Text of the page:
Every family has to decide this based on what is best for their situation. However, I would not rely on this statement as valid in any way. In my opinion, a child's grades (in general) will reflect more on the values and standards that were taught by the parents rather than money.

I was blessed to have my parents pay for the majority of my education. I worked and received assistance from my employer. In addition, I attended college classes while in high school at no cost to me, so that helped. How well I performed in school had nothing to do with whether or not that class was paid for by my parents.

I will not be able to pay for my son's education 100%. But I will do everything I can without going into debt to provide him with the same opportunity that I had.

That being said, I had a roommate who's parents could not afford pay for her college and she took out loans to pay for 100% of her schooling. I did have a lot of respect for someone who was so determined to better herself.

On the other hand, I had another friend whose parents were well off. She could not afford to go to college until she was older. Her parents opted to not help her with her education, but financial aid determined that she did not need any assistance because of her parents' income.
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Old 01-16-2013, 06:57 AM   #44
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Originally Posted by cmwade77 View Post
I never have understood why people think parents should pay for college.
My parents were completely unable to help me with mine, so I don't see why any kid should feel entitled.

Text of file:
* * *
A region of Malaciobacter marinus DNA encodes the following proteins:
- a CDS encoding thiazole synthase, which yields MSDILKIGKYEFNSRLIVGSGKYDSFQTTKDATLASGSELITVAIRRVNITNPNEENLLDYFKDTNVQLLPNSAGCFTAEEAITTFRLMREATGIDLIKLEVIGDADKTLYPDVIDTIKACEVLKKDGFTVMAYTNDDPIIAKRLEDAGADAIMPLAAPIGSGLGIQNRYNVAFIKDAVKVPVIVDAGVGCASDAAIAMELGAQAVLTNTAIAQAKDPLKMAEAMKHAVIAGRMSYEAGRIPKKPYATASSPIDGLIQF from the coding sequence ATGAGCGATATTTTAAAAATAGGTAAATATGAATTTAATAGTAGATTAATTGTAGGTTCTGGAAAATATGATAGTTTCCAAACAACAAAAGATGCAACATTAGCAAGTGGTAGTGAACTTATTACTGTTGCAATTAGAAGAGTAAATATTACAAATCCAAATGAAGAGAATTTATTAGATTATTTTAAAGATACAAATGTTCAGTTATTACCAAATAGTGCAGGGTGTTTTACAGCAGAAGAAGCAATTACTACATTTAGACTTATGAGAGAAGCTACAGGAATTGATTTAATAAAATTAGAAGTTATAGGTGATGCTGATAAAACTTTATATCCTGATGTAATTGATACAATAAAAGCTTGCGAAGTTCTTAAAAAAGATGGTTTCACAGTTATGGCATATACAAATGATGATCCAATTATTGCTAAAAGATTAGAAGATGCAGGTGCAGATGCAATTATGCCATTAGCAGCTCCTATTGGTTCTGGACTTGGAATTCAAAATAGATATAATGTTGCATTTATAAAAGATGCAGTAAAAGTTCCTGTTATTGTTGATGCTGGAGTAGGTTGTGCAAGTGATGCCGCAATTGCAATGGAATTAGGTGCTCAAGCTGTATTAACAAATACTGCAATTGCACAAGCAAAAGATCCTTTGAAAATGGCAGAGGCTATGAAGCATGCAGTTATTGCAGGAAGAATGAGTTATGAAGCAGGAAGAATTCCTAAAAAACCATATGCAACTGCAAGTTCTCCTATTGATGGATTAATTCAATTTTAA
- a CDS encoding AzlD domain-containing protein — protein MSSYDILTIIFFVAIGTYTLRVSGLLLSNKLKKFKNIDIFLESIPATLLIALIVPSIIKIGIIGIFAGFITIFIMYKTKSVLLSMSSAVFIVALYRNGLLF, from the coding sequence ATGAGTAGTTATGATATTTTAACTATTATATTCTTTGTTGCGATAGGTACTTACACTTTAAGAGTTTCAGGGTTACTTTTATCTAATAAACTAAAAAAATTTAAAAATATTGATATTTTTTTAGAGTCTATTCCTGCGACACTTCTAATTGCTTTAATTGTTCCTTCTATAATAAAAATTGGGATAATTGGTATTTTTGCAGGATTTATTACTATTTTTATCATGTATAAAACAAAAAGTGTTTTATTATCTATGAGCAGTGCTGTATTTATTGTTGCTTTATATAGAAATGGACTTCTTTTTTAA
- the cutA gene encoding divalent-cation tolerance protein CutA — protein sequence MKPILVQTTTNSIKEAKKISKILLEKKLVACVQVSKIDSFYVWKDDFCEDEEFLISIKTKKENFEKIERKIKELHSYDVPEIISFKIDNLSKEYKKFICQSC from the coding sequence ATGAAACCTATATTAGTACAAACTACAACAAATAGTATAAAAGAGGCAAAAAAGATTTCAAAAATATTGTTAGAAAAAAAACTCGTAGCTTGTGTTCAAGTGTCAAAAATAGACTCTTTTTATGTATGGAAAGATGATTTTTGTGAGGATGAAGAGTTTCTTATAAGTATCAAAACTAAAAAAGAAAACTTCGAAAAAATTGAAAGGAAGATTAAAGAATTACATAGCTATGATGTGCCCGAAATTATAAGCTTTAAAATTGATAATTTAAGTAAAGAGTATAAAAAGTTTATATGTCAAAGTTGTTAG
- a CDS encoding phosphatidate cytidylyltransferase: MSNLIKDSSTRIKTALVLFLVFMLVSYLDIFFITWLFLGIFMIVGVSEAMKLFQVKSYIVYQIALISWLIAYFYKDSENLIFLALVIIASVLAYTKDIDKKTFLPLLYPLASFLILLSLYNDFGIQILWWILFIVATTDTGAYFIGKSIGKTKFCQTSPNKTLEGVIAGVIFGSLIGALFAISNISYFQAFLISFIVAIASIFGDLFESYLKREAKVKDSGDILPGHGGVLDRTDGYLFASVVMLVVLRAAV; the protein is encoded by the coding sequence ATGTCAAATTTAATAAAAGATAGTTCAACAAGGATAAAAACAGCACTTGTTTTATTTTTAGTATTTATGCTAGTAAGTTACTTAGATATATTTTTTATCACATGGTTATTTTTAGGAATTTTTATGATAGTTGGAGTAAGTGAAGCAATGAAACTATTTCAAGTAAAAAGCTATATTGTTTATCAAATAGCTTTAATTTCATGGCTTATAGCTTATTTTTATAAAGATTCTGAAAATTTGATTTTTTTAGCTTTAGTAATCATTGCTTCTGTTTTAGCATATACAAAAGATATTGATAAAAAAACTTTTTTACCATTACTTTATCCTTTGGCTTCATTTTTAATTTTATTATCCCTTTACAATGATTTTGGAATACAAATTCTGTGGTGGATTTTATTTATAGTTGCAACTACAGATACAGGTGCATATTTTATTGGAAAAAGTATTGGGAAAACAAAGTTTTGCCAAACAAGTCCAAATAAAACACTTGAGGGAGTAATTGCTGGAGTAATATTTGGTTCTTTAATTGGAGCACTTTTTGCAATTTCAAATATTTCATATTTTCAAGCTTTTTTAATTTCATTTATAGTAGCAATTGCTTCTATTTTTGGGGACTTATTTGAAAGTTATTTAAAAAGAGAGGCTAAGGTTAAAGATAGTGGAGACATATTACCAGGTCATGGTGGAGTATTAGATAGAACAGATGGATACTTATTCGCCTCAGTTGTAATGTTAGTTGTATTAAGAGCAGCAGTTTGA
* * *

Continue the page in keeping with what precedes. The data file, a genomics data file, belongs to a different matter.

I also think you appreciate it more if you have to work for it.

There are plenty of programs to help with paying for college to the point that you can pursue any field without parents feeling obligated to pay.

Just my two cents on it all.
Why? Because educating my kids is part of my responsibility as a parent, and I think that in today's economy, college or trade school is a necessary part of one's education.

There really aren't "plenty of programs" that are going to enable kids to get out of college without having accumulated a mountain of debt. There are full ride scholarships, but they are very few and far between, and growing fewer all the time.
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Old 01-16-2013, 06:57 AM   #45
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Our oldest daughter is a college freshman and we are paying for her college at a public, 4 year in state university. She does not feel "entitled". She feels relieved that she does not have to worry about graduating buried in debt. She is also grateful, as she understands that we chose to do this for her and that it has involved a certain amount of sacrifice on our part over the years to do this for her. We gave her a nice childhood but we work very hard and are always budget conscious. She cheers for her university which is a huge time commitment and she still earned a 3.868 last semester which earned her a spot on both dean's list and the chancellor's list.

For those of you who say that your kids will have to get loans, please educate yourselves about what that means. It means that your child will be able to borrow approximately $5500 per year (a bit more after freshman year) in his or her own name. The rest of the loans will likely have to be co-signed by you, the parents, unless you are a very low income family. If your child is unable to or doesn't pay the loans, you will be responsible for them. Pell grants are only for the very low income. Scholarships are extremely competitive and full ride scholarships are becoming increasingly scarce. Meanwhile, college costs have risen so high that a college student has little hope of being able to earn enough to pay for a 4 year education on their own while still studying enough to earn good grades. Yes, your child can start at community college, attend a local university and live at home, etc. to save money. We wanted our daughter to have choices so we saved. We told her we would pay for a 4 year, in state public university and that is what she chose. We will offer the same to our youngest daughter. We will not commit to pay for grad school. For that, we will help out but we do not commit to pay for it entirely. Our oldest girl will almost certainly attend grad school and we will help as much as we can but we are saving for her younger sister's undergraduate education too.